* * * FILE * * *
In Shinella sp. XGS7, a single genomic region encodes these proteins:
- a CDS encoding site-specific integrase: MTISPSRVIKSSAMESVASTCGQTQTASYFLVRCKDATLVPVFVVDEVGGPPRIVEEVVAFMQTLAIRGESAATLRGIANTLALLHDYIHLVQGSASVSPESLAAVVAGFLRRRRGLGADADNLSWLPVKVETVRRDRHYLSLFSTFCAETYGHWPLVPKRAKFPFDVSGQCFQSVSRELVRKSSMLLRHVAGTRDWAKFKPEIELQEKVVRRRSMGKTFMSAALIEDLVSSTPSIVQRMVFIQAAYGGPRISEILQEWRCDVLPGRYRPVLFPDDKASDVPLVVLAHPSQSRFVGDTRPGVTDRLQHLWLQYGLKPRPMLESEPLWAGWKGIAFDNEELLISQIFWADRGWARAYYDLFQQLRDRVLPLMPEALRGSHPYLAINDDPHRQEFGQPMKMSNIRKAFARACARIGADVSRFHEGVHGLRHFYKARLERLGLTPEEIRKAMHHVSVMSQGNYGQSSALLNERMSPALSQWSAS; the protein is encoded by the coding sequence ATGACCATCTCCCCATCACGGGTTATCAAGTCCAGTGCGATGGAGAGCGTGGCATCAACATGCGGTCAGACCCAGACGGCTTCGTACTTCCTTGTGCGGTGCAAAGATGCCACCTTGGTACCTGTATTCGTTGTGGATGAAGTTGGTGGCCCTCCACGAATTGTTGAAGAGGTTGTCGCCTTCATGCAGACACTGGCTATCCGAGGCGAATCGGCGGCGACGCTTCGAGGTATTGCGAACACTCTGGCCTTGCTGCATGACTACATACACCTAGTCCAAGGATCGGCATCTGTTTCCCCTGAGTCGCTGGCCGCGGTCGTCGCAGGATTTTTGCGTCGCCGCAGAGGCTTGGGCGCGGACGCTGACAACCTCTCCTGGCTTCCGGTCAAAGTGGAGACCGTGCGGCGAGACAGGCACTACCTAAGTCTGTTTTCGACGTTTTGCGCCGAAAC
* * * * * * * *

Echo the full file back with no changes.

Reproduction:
In Shinella sp. XGS7, a single genomic region encodes these proteins:
- a CDS encoding site-specific integrase: MTISPSRVIKSSAMESVASTCGQTQTASYFLVRCKDATLVPVFVVDEVGGPPRIVEEVVAFMQTLAIRGESAATLRGIANTLALLHDYIHLVQGSASVSPESLAAVVAGFLRRRRGLGADADNLSWLPVKVETVRRDRHYLSLFSTFCAETYGHWPLVPKRAKFPFDVSGQCFQSVSRELVRKSSMLLRHVAGTRDWAKFKPEIELQEKVVRRRSMGKTFMSAALIEDLVSSTPSIVQRMVFIQAAYGGPRISEILQEWRCDVLPGRYRPVLFPDDKASDVPLVVLAHPSQSRFVGDTRPGVTDRLQHLWLQYGLKPRPMLESEPLWAGWKGIAFDNEELLISQIFWADRGWARAYYDLFQQLRDRVLPLMPEALRGSHPYLAINDDPHRQEFGQPMKMSNIRKAFARACARIGADVSRFHEGVHGLRHFYKARLERLGLTPEEIRKAMHHVSVMSQGNYGQSSALLNERMSPALSQWSAS; the protein is encoded by the coding sequence ATGACCATCTCCCCATCACGGGTTATCAAGTCCAGTGCGATGGAGAGCGTGGCATCAACATGCGGTCAGACCCAGACGGCTTCGTACTTCCTTGTGCGGTGCAAAGATGCCACCTTGGTACCTGTATTCGTTGTGGATGAAGTTGGTGGCCCTCCACGAATTGTTGAAGAGGTTGTCGCCTTCATGCAGACACTGGCTATCCGAGGCGAATCGGCGGCGACGCTTCGAGGTATTGCGAACACTCTGGCCTTGCTGCATGACTACATACACCTAGTCCAAGGATCGGCATCTGTTTCCCCTGAGTCGCTGGCCGCGGTCGTCGCAGGATTTTTGCGTCGCCGCAGAGGCTTGGGCGCGGACGCTGACAACCTCTCCTGGCTTCCGGTCAAAGTGGAGACCGTGCGGCGAGACAGGCACTACCTAAGTCTGTTTTCGACGTTTTGCGCCGAAAC